June 19 pm - Room 7
June 20 am - Room 34
Most of cyber attacks and Advanced persistent threats (APT) set users as target and exploit documents to compromise victim machines. This workshop will give you a deep knowledge about these kind of attacks and you will be able to hunting threat actors used malicious documents.
In recent cyber attacks, scams and frauds social engineering was a key attack vector used by cyber criminals. In most social engineering tricks, threat actor has forced victims to open a document to compromise them. This workshop is unique, because at end of it you will be able to analysis infected documents like MS Office or PDFs and find valuable information like: IP addresses, strings, C2 communications, malware type and etc. This workshop will cover the following topics:
- Spreading techniques
- Attack scenarios
- MS-Office structures
- PDF structures
- MS-office Static analysis (Hands-on lab)
- PDF Static analysis (Hands-on lab)
- MS-Office Dynamic analysis (Hands-on lab)
- PDF Dynamic analysis (Hands-on lab)
- Workshop exercises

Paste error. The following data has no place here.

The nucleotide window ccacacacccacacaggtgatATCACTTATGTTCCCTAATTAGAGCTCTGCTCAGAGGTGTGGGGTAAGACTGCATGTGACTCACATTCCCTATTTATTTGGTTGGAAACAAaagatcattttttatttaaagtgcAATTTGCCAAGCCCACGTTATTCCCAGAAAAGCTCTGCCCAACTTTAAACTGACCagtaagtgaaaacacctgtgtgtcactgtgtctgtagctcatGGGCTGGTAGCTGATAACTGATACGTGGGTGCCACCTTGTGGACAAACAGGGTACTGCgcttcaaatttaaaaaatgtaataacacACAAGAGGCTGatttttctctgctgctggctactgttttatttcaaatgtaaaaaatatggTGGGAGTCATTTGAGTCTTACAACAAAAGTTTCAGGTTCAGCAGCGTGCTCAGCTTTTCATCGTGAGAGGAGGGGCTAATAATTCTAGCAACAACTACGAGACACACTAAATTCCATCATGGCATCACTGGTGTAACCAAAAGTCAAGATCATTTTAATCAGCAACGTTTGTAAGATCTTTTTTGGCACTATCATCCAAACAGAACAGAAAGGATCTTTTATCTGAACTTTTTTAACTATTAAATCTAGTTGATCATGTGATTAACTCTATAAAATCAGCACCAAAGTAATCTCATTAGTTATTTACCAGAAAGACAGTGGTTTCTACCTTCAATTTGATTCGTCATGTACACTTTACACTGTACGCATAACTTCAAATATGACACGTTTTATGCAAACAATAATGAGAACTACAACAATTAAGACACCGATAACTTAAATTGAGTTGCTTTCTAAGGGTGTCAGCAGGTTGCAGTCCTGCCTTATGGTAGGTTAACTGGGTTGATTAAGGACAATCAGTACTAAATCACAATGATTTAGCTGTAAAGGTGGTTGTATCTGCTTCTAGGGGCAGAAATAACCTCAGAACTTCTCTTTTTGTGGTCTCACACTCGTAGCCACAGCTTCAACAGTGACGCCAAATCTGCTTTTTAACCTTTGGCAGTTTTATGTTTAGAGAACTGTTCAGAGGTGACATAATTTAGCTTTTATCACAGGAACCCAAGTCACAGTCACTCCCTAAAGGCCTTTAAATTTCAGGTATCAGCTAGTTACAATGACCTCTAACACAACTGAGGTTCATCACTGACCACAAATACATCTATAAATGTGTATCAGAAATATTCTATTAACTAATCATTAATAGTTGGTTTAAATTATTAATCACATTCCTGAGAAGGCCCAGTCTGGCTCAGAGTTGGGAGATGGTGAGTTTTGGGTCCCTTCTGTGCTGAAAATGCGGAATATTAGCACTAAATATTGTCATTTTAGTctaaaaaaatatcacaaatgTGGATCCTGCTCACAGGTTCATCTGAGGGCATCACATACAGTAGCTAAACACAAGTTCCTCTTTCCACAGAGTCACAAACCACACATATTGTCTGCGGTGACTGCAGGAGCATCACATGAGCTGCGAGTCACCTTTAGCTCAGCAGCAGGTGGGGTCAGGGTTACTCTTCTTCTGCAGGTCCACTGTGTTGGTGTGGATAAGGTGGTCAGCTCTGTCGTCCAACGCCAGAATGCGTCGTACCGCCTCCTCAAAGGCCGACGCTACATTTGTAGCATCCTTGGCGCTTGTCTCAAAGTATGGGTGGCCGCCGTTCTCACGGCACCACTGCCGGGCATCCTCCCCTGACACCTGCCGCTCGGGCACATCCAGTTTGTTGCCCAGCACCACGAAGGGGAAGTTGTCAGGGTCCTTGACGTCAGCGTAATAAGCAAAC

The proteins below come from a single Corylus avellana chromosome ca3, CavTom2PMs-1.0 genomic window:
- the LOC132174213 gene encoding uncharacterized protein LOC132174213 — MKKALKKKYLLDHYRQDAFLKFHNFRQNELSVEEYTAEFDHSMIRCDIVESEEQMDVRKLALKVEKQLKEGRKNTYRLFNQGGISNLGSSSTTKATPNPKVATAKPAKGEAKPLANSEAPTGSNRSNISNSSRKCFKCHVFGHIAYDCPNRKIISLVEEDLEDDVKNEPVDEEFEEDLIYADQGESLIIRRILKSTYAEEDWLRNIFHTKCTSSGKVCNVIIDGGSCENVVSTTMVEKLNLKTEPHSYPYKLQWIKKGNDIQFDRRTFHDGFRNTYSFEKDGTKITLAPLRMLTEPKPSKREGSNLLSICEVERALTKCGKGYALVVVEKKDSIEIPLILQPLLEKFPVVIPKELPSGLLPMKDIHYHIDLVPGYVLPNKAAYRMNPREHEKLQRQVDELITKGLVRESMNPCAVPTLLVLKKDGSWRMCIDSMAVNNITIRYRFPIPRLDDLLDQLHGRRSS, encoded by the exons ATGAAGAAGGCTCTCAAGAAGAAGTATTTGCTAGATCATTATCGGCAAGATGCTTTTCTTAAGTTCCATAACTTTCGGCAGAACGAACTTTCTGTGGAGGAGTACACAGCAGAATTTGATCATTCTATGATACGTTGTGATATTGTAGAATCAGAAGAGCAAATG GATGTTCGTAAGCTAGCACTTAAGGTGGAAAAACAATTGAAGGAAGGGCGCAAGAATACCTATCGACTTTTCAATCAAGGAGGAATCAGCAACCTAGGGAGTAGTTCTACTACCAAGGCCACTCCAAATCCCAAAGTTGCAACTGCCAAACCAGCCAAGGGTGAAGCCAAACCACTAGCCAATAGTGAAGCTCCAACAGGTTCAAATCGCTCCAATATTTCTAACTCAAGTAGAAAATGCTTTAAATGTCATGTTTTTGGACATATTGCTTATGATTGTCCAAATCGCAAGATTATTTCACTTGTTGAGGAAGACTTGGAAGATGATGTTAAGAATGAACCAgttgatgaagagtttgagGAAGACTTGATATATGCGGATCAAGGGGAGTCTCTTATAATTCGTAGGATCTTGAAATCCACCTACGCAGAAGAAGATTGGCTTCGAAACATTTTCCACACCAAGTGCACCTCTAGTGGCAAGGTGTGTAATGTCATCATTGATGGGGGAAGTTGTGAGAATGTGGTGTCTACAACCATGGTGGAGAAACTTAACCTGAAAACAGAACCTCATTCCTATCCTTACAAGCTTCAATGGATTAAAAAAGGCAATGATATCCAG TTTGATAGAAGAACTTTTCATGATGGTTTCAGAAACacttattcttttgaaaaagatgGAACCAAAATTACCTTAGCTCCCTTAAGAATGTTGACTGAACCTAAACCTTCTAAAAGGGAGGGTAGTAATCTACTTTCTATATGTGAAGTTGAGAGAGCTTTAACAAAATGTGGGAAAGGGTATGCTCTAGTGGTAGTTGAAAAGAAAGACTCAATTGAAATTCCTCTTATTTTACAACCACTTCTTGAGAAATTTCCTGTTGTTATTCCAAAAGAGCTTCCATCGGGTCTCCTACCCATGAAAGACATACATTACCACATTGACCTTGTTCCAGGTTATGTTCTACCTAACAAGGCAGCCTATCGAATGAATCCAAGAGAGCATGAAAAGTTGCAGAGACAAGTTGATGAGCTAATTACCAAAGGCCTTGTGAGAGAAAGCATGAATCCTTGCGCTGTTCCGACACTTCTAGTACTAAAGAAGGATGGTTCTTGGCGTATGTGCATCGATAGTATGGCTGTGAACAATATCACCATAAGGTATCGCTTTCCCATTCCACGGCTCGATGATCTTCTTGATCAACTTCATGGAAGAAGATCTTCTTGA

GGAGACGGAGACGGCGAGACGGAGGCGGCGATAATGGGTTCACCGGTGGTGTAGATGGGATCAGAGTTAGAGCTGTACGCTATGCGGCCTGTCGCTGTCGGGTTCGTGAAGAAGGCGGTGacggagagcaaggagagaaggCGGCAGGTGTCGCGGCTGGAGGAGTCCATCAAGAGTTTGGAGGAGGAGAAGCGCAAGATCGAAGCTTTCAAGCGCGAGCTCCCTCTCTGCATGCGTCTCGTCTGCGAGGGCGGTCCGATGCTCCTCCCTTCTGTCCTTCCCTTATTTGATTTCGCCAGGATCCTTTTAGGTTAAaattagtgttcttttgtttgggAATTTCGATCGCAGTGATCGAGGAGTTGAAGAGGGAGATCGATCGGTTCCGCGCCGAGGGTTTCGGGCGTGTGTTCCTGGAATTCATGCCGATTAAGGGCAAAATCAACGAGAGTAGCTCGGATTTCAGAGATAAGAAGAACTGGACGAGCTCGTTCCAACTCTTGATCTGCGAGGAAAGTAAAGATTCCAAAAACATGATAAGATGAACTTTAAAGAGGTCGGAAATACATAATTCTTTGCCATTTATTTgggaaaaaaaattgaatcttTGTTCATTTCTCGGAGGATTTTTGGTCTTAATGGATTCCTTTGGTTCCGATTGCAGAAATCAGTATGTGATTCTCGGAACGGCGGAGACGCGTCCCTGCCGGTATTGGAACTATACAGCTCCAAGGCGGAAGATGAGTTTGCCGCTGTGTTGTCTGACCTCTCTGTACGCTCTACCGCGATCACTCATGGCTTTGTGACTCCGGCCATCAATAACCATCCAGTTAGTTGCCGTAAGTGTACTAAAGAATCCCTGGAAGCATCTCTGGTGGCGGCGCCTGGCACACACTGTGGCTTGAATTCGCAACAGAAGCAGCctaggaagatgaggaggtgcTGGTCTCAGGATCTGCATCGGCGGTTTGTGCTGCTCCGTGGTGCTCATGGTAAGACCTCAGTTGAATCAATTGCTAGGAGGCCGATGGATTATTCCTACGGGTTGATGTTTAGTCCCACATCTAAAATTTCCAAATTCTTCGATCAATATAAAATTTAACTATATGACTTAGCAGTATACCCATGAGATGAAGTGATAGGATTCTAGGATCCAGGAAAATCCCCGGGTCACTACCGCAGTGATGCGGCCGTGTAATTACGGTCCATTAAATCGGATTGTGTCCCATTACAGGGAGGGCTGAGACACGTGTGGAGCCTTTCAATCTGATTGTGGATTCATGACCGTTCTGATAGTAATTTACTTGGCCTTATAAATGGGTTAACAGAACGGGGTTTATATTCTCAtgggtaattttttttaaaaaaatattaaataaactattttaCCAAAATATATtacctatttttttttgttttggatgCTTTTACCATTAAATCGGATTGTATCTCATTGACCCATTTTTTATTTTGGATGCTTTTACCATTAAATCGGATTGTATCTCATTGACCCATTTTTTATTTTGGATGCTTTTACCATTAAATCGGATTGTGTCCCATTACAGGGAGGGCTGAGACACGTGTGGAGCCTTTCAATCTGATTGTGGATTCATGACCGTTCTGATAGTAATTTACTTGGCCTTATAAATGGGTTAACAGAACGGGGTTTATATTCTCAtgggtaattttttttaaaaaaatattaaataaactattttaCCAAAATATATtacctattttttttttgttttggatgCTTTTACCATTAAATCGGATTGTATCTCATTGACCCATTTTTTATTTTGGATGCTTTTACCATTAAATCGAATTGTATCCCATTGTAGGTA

In this workshop we will cover all core concepts about APTs, scenarios, documents structure, importance of document malware analysis, static and dynamic techniques. Instructor will give attendees all his experiences in filed of document analysis to help you when you are doing forensic and analysis on malicious document as well. In this workshop we will use a powerful operating system called REMNUX. For more information about REMNUX you can check https://remnux.org/ .
All tools that will be used during the workshop are as follows: - Exiftool - Office malscanner - Office Parser - Oledump - OLEid - OLEVBA - ViperMonkey - Lazy office Analyzer - Fakenet - PDFiD - PDFinfo - PDF-parser - PDFextract - Peepdf - PDFtk - PDF stream dumper - Pyew - Malzilla
June 19 & June 20 am - Room 33
This workshop shows how tiny misconfigurations in AWS can lead to complete takeover of cloud resources. During the workshop the audience will learn how to detect and exploit the misconfigurations as well as how to defend against such attacks. The workshop consists of 2 parts with hands-on, scenario-based labs. The first part will be focused on privilege escalation scenario: from little vulnerability in the web application to administrator in AWS. The second part will be about finding and exploiting issues related with AWS S3 service: how to detect company resources in cloud and how to automatically scan them in search of valuable information.